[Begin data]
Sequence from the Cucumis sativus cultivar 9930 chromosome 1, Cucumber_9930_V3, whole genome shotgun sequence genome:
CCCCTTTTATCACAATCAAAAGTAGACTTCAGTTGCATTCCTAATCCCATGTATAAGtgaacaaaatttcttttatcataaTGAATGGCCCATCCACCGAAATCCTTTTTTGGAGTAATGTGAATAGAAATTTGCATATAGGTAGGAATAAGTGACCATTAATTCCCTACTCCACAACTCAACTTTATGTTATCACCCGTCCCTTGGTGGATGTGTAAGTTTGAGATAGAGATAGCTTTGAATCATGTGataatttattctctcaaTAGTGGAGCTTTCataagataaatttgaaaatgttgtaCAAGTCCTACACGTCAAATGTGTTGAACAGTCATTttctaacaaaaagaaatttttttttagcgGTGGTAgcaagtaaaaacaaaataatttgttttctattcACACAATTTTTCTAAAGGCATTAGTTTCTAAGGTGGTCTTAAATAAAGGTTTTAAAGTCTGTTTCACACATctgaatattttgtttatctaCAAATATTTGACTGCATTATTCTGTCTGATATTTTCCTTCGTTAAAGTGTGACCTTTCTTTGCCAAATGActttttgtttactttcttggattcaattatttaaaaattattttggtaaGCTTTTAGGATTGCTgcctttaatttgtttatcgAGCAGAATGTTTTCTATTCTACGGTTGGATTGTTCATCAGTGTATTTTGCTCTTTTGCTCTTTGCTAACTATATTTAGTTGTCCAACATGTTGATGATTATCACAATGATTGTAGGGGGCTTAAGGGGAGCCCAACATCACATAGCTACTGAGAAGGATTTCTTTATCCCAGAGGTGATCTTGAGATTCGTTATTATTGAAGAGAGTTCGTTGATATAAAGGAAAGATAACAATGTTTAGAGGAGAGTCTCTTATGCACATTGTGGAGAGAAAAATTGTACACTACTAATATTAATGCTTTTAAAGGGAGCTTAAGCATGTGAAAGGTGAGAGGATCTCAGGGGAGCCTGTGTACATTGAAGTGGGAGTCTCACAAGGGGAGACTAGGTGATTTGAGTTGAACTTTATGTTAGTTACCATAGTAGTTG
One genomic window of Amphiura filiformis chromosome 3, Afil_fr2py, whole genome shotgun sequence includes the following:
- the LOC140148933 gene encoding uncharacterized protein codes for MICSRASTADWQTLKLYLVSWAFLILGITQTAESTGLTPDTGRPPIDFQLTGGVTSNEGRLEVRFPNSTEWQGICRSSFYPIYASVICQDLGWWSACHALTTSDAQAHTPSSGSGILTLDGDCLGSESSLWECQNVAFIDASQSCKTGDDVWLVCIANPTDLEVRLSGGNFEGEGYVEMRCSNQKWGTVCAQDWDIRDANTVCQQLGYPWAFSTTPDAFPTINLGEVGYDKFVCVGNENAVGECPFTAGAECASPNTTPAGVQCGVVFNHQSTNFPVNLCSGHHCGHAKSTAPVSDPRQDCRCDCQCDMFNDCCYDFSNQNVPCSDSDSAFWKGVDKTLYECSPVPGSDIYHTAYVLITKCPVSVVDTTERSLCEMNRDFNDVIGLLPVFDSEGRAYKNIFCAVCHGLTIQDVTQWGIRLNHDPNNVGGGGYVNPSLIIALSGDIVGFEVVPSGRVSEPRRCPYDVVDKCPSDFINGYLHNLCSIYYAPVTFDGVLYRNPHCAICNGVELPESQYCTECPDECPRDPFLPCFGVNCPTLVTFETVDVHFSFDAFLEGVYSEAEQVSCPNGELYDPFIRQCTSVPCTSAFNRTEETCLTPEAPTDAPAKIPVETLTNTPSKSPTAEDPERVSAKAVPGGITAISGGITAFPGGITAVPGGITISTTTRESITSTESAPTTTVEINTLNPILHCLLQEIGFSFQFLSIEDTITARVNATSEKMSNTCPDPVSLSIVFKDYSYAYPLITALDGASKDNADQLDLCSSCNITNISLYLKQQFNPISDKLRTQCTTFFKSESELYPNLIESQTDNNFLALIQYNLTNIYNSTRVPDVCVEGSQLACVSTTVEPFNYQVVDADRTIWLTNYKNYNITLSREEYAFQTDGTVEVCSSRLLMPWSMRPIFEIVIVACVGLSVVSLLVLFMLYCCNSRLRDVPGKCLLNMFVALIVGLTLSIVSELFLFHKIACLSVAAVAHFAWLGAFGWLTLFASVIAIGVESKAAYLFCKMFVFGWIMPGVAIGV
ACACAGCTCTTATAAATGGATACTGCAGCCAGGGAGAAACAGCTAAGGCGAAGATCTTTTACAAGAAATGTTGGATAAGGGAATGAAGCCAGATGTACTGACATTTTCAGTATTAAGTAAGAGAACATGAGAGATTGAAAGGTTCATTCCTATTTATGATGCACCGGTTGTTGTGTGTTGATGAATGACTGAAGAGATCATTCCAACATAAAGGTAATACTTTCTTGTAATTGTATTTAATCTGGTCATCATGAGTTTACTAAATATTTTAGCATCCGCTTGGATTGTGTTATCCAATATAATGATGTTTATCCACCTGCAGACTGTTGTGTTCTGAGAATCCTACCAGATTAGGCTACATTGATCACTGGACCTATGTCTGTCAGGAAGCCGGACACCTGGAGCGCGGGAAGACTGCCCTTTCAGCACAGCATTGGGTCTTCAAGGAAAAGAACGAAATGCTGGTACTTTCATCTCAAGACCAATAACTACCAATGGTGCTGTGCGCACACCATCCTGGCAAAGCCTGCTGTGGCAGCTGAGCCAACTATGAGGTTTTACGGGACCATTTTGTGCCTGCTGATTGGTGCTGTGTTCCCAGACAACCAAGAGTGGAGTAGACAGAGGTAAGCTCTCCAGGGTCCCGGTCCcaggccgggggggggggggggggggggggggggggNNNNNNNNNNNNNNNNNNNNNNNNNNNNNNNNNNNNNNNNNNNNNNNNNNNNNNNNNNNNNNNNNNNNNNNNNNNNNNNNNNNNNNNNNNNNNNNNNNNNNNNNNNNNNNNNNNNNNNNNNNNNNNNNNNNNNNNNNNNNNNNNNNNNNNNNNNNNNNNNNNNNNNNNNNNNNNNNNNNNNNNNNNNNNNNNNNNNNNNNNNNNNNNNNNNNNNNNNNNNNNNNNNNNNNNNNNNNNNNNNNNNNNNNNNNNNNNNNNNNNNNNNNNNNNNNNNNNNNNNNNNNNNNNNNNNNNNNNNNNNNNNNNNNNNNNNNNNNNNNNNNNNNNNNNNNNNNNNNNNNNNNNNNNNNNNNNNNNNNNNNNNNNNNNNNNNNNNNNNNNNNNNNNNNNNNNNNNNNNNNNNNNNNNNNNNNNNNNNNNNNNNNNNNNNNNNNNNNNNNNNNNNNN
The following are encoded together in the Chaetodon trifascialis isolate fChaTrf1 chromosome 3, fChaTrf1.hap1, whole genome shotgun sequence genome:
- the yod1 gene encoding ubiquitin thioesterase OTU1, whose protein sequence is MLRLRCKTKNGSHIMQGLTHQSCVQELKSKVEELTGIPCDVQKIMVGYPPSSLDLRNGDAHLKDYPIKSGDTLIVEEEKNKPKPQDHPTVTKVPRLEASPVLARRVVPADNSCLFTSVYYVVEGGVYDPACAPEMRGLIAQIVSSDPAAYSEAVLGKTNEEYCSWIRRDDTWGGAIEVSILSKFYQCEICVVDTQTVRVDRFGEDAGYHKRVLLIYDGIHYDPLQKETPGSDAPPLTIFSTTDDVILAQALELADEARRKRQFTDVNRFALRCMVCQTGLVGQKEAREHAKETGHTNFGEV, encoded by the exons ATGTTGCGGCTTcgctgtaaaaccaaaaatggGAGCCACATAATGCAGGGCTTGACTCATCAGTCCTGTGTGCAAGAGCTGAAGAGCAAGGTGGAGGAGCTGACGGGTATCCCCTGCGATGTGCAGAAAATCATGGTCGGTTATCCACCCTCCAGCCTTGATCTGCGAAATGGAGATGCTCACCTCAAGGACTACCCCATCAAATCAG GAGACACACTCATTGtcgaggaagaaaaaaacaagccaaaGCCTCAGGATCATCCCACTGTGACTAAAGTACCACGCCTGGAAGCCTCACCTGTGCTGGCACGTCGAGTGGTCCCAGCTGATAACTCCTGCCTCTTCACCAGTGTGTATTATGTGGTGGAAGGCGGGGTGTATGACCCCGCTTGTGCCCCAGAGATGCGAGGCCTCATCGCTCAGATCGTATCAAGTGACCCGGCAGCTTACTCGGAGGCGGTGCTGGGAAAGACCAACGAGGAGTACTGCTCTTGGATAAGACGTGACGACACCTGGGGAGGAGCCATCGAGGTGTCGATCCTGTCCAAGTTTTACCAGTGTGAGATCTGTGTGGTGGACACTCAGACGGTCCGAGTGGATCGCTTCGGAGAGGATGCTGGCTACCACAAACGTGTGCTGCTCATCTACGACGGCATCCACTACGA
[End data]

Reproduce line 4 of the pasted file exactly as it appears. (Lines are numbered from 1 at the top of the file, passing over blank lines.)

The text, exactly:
- the LOC140148933 gene encoding uncharacterized protein codes for MICSRASTADWQTLKLYLVSWAFLILGITQTAESTGLTPDTGRPPIDFQLTGGVTSNEGRLEVRFPNSTEWQGICRSSFYPIYASVICQDLGWWSACHALTTSDAQAHTPSSGSGILTLDGDCLGSESSLWECQNVAFIDASQSCKTGDDVWLVCIANPTDLEVRLSGGNFEGEGYVEMRCSNQKWGTVCAQDWDIRDANTVCQQLGYPWAFSTTPDAFPTINLGEVGYDKFVCVGNENAVGECPFTAGAECASPNTTPAGVQCGVVFNHQSTNFPVNLCSGHHCGHAKSTAPVSDPRQDCRCDCQCDMFNDCCYDFSNQNVPCSDSDSAFWKGVDKTLYECSPVPGSDIYHTAYVLITKCPVSVVDTTERSLCEMNRDFNDVIGLLPVFDSEGRAYKNIFCAVCHGLTIQDVTQWGIRLNHDPNNVGGGGYVNPSLIIALSGDIVGFEVVPSGRVSEPRRCPYDVVDKCPSDFINGYLHNLCSIYYAPVTFDGVLYRNPHCAICNGVELPESQYCTECPDECPRDPFLPCFGVNCPTLVTFETVDVHFSFDAFLEGVYSEAEQVSCPNGELYDPFIRQCTSVPCTSAFNRTEETCLTPEAPTDAPAKIPVETLTNTPSKSPTAEDPERVSAKAVPGGITAISGGITAFPGGITAVPGGITISTTTRESITSTESAPTTTVEINTLNPILHCLLQEIGFSFQFLSIEDTITARVNATSEKMSNTCPDPVSLSIVFKDYSYAYPLITALDGASKDNADQLDLCSSCNITNISLYLKQQFNPISDKLRTQCTTFFKSESELYPNLIESQTDNNFLALIQYNLTNIYNSTRVPDVCVEGSQLACVSTTVEPFNYQVVDADRTIWLTNYKNYNITLSREEYAFQTDGTVEVCSSRLLMPWSMRPIFEIVIVACVGLSVVSLLVLFMLYCCNSRLRDVPGKCLLNMFVALIVGLTLSIVSELFLFHKIACLSVAAVAHFAWLGAFGWLTLFASVIAIGVESKAAYLFCKMFVFGWIMPGVAIGV